[OSV Tutorial] Detailed Guide - How to create a top 20 portfolio

(any stock examples in the tutorial emails are for illustration purposes only. Refer to the latest data in the app.)

What you'll learn:

  • Two ways to create a top 20 portfolio
  • Further refining of the list to create a better top 20 portfolio
  • Rules of thumb I use
  • Screenshots and walk-through of the process

Now the exciting part of putting together a portfolio.
To make sure we are on the same page, I am going to assume you've covered the previous tutorials because it really matters.

If you skipped some, check back on the previous tutorials because there is a lot of information in this one.

There are 2 types of portfolios I'll be going through.

  1. The busy investor's version
  2. The active investor's version
If you are in between, apply the same principles from both.

#1) Constructing a Busy Investor's Portfolio

There are also two ways of doing it here.

Part 1a Version - Filtered Universe Top 20
Go to menu > download area > download the daily Action Score Database spreadsheet.

Part 1 Version - Entire Universe Top 20
Open the spreadsheet and select the first tab.
We'll eliminate OTC stocks and only select USA companies.


Scroll to the right and sort the Action Score in descending order.


According to the backtest, you can take the top 20.
HOWEVER, my recommendation is to filter it some more.

If you see the image below, there is a lot of retail stocks making up the list.
You don't want to buy 20 stocks where 10 of them are retail.

To diversify and spread your bets, my rule of thumb is to limit holdings to 2 or a max of 3 from the same industry.
I've highlighted in orange the retail stocks.


For this example, if I wanted to only buy 2 retail stocks and decided to select BIG and AAN, my potential portfolio would now look like this.


Because there will be stocks that you can't purchase due to liquidity, you will continue moving down the list.
If more retail stocks appear, apply the same method to remove them from the list.

Using this example, the 20 stocks are:

  • BDL
  • CSPI
  • HA
  • BIG
  • AAN
  • NHTC
  • FONR
  • CUO
  • IEC
  • ETM
  • BGSF
  • HLS
  • EEI
  • RCMT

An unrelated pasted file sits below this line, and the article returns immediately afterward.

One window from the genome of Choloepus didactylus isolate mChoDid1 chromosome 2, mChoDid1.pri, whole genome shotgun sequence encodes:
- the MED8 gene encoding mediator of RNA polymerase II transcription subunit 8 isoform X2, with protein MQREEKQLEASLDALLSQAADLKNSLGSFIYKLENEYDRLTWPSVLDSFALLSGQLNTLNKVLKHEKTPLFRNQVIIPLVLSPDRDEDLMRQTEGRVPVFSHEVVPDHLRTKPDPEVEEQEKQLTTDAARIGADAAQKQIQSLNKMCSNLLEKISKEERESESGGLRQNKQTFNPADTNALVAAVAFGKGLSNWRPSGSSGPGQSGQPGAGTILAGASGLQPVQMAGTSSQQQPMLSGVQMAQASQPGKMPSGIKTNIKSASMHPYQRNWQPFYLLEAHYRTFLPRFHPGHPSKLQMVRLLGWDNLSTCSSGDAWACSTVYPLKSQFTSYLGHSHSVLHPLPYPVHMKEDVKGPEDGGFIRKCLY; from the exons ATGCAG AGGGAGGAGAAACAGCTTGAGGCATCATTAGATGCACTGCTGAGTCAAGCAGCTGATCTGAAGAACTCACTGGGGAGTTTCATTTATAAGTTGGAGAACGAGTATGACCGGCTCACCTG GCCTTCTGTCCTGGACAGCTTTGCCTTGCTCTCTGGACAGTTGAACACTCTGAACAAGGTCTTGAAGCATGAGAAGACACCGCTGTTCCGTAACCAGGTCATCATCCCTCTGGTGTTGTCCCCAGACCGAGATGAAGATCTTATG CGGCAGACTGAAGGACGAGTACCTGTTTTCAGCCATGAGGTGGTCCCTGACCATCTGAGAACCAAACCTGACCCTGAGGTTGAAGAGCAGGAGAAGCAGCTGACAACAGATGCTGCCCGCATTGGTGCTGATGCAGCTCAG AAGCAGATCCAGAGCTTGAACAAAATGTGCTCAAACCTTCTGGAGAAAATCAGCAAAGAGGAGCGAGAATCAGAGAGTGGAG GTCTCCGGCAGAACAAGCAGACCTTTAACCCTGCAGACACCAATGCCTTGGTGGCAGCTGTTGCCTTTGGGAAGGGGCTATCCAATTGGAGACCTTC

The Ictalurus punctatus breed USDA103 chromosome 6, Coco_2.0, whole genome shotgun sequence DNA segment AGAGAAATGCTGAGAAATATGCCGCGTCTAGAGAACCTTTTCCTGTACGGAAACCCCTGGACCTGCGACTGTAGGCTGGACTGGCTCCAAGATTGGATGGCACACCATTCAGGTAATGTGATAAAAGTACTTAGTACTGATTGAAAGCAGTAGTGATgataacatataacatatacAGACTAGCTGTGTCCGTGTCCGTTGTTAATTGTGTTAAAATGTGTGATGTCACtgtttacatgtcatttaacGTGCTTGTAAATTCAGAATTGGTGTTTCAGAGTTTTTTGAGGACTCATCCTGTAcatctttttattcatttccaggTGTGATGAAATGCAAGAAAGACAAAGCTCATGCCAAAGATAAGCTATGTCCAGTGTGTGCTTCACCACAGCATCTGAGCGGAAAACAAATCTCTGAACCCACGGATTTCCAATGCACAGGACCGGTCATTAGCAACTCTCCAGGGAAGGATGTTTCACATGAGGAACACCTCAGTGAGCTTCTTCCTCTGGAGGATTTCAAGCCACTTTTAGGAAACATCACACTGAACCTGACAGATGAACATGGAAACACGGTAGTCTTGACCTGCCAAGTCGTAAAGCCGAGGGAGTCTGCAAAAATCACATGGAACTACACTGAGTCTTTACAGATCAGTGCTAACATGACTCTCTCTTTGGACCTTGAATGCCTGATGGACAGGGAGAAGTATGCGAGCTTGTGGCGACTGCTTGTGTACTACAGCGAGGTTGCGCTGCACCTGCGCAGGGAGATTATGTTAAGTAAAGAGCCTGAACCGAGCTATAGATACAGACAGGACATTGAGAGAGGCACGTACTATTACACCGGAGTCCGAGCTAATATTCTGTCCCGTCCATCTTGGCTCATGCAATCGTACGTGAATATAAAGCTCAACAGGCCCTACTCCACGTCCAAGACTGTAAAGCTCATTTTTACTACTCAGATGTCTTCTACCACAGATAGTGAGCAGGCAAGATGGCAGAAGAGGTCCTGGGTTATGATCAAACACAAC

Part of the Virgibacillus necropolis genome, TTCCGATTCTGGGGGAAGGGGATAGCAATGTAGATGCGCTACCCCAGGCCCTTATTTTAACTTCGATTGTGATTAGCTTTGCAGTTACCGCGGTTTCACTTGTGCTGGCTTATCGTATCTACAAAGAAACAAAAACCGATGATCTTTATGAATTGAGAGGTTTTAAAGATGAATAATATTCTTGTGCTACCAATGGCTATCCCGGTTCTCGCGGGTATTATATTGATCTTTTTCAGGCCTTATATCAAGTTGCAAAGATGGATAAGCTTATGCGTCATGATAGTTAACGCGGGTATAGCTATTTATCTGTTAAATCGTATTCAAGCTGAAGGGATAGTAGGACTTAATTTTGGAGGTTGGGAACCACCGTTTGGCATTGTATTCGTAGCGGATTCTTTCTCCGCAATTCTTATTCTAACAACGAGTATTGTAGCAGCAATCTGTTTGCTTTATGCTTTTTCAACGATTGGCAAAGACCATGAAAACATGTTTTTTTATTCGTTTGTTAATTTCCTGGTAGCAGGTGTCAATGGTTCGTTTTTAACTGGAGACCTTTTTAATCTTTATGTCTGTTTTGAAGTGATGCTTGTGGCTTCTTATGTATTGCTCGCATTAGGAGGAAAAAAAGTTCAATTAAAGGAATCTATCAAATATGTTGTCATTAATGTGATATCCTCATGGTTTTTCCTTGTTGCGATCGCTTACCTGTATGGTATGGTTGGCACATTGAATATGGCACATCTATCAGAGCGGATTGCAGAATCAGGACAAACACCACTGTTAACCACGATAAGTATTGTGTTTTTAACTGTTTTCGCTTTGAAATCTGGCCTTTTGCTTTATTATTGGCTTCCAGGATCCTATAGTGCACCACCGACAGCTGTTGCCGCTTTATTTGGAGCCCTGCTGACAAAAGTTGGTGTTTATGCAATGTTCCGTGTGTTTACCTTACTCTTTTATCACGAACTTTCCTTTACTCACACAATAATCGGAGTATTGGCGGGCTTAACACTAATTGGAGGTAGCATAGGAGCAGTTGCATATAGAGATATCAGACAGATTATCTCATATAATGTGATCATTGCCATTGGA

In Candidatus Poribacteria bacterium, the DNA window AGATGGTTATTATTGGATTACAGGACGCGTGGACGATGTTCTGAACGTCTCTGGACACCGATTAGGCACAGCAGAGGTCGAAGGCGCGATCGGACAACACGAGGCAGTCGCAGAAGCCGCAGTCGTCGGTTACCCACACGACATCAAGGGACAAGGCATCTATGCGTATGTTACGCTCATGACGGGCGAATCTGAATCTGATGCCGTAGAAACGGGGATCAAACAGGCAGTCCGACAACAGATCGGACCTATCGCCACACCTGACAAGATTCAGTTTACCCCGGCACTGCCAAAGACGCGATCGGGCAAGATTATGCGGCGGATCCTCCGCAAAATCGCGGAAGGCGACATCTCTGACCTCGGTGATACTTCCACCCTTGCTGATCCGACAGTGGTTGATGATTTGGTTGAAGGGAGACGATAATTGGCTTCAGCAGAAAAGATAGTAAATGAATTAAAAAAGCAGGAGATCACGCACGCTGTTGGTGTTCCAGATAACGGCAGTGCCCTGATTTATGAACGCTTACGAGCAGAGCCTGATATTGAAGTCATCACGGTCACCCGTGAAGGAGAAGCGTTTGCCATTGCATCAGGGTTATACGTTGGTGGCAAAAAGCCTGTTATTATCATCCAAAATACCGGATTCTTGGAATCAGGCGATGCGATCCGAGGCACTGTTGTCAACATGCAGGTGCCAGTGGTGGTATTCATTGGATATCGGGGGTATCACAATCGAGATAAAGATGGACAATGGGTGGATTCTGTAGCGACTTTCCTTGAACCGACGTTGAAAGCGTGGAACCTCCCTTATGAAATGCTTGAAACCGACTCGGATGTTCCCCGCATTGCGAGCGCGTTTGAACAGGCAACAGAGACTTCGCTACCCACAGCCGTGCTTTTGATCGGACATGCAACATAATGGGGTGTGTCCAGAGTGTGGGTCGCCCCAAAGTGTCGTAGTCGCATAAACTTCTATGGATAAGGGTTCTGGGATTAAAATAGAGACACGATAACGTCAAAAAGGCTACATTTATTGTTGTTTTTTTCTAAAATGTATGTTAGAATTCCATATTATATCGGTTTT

• RGR
  • LEE
  • DAL
  • EBF
  • CRVP
  • CRWS
I removed NRCIA from the list because I discovered too many corporate actions with the company.

It will look like this when done. The arrows show that 4 stocks have low volume and you have to be patient to buy the full position.
OR if you can't buy it without chasing, move down the list and get the next one to replace it.


Part 1b Version - Filtered Universe Top 20
The part 1 version of portfolio construction used the entire universe of stocks.

My personal preference is to further refund certain sectors and industries.
We backtested what we call our "filtered universe" by removing OTC, financials, banks, miners and utilities.

That's what I will stick with.

Apply the same filtering process as we did in the Part 1 version to remove retail stocks.

Tomorrow it may be the healthcare industry that makes up the bulk of the list. Whatever it is, don't focus too much on a single industry.


For this example, I've filtered market cap to be greater than $100M.
The final list looks like this.


When you convert this to a portfolio, it looks like this:


You should be able to buy any of these companies through a good broker.

To reduce trading fees, see if your broker supports trading in baskets. Hopefully you can save lots in fees by selecting 20 stocks and buying them all in a single transaction.

I use interactive brokers which is very low cost. Costs about $1 for a trade. Not the easiest interface to get used to, but their trade executions are very fast compared to the cheap brokers where you'll end up paying more for the stock.